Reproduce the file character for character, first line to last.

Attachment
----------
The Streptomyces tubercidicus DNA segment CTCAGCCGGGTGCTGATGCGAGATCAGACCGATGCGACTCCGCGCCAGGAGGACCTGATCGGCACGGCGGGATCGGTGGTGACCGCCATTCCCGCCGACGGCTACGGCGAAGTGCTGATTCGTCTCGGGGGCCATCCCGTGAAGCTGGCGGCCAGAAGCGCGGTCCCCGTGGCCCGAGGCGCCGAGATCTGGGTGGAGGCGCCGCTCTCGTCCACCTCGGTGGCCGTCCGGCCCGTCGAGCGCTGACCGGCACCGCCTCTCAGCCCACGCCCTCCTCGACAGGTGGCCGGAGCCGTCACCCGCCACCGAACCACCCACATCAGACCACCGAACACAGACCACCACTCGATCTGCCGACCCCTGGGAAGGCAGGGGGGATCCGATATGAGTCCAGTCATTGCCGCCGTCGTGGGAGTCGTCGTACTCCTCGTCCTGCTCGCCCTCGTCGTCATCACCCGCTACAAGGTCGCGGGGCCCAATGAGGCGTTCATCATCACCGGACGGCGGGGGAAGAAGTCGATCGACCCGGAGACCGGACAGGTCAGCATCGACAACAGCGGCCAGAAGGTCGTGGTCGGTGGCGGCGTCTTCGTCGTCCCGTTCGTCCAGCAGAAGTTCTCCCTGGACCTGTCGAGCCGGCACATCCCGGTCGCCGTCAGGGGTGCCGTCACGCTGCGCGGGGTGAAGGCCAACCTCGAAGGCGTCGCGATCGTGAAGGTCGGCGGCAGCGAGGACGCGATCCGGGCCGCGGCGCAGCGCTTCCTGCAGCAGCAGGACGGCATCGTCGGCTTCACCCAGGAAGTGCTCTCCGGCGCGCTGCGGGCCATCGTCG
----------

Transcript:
The Streptomyces tubercidicus DNA segment CTCAGCCGGGTGCTGATGCGAGATCAGACCGATGCGACTCCGCGCCAGGAGGACCTGATCGGCACGGCGGGATCGGTGGTGACCGCCATTCCCGCCGACGGCTACGGCGAAGTGCTGATTCGTCTCGGGGGCCATCCCGTGAAGCTGGCGGCCAGAAGCGCGGTCCCCGTGGCCCGAGGCGCCGAGATCTGGGTGGAGGCGCCGCTCTCGTCCACCTCGGTGGCCGTCCGGCCCGTCGAGCGCTGACCGGCACCGCCTCTCAGCCCACGCCCTCCTCGACAGGTGGCCGGAGCCGTCACCCGCCACCGAACCACCCACATCAGACCACCGAACACAGACCACCACTCGATCTGCCGACCCCTGGGAAGGCAGGGGGGATCCGATATGAGTCCAGTCATTGCCGCCGTCGTGGGAGTCGTCGTACTCCTCGTCCTGCTCGCCCTCGTCGTCATCACCCGCTACAAGGTCGCGGGGCCCAATGAGGCGTTCATCATCACCGGACGGCGGGGGAAGAAGTCGATCGACCCGGAGACCGGACAGGTCAGCATCGACAACAGCGGCCAGAAGGTCGTGGTCGGTGGCGGCGTCTTCGTCGTCCCGTTCGTCCAGCAGAAGTTCTCCCTGGACCTGTCGAGCCGGCACATCCCGGTCGCCGTCAGGGGTGCCGTCACGCTGCGCGGGGTGAAGGCCAACCTCGAAGGCGTCGCGATCGTGAAGGTCGGCGGCAGCGAGGACGCGATCCGGGCCGCGGCGCAGCGCTTCCTGCAGCAGCAGGACGGCATCGTCGGCTTCACCCAGGAAGTGCTCTCCGGCGCGCTGCGGGCCATCGTCG